by Nick Schonberger

In the north west of England, adidas inspires true fanaticism. Influenced, in part, by the birth of the UEFA Europa League—which began in 1971, pitting the best soccer clubs from around Europe against each other—an appreciation for sophisticated continental sportswear brands fueled street style, birthing the “Perry Boy.” In turn, the looks favored in stadium stands became the predominant aesthetic of legendary venues like Manchester’s Hacienda Club and the uniform of the late’80s “Acid House” phenomenon. Donning Three Stripes, the region’s youth lead a creative boom over two decades that influenced the world—and thus authentically ingrained adidas in the greater cultural community.

Opened on October 24 in Manchester, curator Gary Aspden’s second SPEZIAL Exhibition celebrates adidas’ roots in the city and celebrates the brand’s most notable collectors. Among these folks is Nigel Lawson, owner of Manchester’s top menswear store, Oi Polloi. Aside from lending 100 pairs of his collection to the Spezial presentation, Lawson’s own ultra-rare adidas California provides the footprint for the top-choice of Aspden’s adidas Spezial footwear collection, the Topanga. 

The shoe is an exercise in exacting detail—the length of the toe and foxing return to original specification. In addition to the Topanga, Lawson’s California provides the blueprint for the adidas Ardwick—an Oi Polloi exclusive version, done in an apple-green color.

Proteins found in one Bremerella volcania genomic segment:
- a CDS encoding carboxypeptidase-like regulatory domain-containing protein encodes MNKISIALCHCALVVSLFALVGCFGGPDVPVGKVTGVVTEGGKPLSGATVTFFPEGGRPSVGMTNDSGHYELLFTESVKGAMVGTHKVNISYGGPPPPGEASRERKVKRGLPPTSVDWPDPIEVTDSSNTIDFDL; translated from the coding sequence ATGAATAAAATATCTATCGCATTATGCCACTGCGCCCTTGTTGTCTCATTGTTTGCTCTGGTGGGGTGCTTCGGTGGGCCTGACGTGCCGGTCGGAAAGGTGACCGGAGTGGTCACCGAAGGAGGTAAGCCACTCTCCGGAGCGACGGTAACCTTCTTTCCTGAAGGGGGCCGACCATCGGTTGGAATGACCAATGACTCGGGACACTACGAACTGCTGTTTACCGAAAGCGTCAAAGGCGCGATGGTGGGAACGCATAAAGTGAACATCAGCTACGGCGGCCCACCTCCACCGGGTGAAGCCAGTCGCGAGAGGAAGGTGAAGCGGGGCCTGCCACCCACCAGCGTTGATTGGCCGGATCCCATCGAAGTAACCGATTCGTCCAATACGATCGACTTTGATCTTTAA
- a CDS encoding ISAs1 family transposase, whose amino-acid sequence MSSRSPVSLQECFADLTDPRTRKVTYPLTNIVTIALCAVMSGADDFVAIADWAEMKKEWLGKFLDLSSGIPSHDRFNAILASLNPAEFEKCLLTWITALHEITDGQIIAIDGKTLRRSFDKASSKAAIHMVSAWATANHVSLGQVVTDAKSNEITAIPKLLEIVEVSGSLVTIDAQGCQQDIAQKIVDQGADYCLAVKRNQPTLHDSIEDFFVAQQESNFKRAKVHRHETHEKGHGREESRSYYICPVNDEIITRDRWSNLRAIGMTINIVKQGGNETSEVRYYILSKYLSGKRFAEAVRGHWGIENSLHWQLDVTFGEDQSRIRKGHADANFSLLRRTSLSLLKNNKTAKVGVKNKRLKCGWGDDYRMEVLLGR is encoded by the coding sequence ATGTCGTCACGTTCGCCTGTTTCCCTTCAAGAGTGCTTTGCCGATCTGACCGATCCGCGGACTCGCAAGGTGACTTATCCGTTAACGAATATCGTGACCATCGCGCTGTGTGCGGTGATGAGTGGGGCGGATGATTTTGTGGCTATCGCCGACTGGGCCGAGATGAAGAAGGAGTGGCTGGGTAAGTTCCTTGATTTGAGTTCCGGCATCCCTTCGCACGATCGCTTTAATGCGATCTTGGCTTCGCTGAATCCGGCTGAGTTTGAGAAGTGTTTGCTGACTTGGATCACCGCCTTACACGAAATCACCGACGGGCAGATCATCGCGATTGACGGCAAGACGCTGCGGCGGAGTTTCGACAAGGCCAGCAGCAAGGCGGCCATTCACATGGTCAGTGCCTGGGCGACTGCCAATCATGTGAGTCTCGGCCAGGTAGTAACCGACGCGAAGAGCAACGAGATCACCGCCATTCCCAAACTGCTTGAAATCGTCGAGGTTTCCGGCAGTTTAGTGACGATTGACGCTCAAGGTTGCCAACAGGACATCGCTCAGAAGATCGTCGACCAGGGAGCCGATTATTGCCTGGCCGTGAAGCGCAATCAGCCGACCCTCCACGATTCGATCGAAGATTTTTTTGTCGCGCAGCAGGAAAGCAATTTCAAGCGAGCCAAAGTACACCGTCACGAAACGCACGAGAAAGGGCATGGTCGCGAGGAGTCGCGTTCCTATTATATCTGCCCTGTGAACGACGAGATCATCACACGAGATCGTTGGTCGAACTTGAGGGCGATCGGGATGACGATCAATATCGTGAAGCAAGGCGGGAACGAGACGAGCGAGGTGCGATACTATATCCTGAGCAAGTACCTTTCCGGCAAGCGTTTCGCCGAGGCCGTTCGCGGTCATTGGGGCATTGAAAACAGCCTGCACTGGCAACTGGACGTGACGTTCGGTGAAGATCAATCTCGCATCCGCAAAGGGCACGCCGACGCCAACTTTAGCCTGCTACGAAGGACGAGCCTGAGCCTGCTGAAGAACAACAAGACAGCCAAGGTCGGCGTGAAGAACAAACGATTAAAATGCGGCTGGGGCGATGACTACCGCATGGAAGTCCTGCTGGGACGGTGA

The name refers to Ardwick Park, a suburban area of Manchester, where Lawson first spotted a “Perry Boy,” and his love for clothing and footwear was ignited. Fittingly, the color doesn’t derive from an adidas archival hue, instead drawing from Lawson’s favored Lacoste polo of the time.

In looking for the name, Lawson considered several small areas of Manchester, before landing on the perfect place. “We could have just done a Manchester 2, or 4 or whatever, but we wanted to give it a different name."

“Ardwick Park’s at split in the road where the Apollo is located," he said. "The Apollo is one of Manchester’s most famous gig venues—Madness, the Specials, the Jam all played there. One of Crosby, Stills, and Nash was born on that road.”

But, the connection to the city, and its musical heritage, is secondary to shape. "It’s down to the toe," said Lawson. "The length of the toe hasn’t been seen since some early Tahitis."

And, in naming convention, the shoe also reminds of some of adidas' historically odd monikers. “Colors have names. Some shoes of different colors have the same name. Sometimes the color name is part of the name, but it isn’t on the shoe," explained Lawson. "For example, there is a Tahiti, and there Tahiti Marine, which is navy. Marine isn't on the shoe, but it is part of that name. There is a Bali, and a Bali blue. All of these shoes are the one this fits in with for the aesthetic. This one is actually called the Ardwick Green."

"It’s definitely very ‘60s," he said. "Porsches in this color are always the best."

This sneaker, Oi Polloi’s first collaboration with adidas, will release later this year. The store, founded in 2002 by Nigel Lawson and Stephen Sanderson, has a physical space on Thomas Street in Manchester, England, and a digital shop that ships world wide.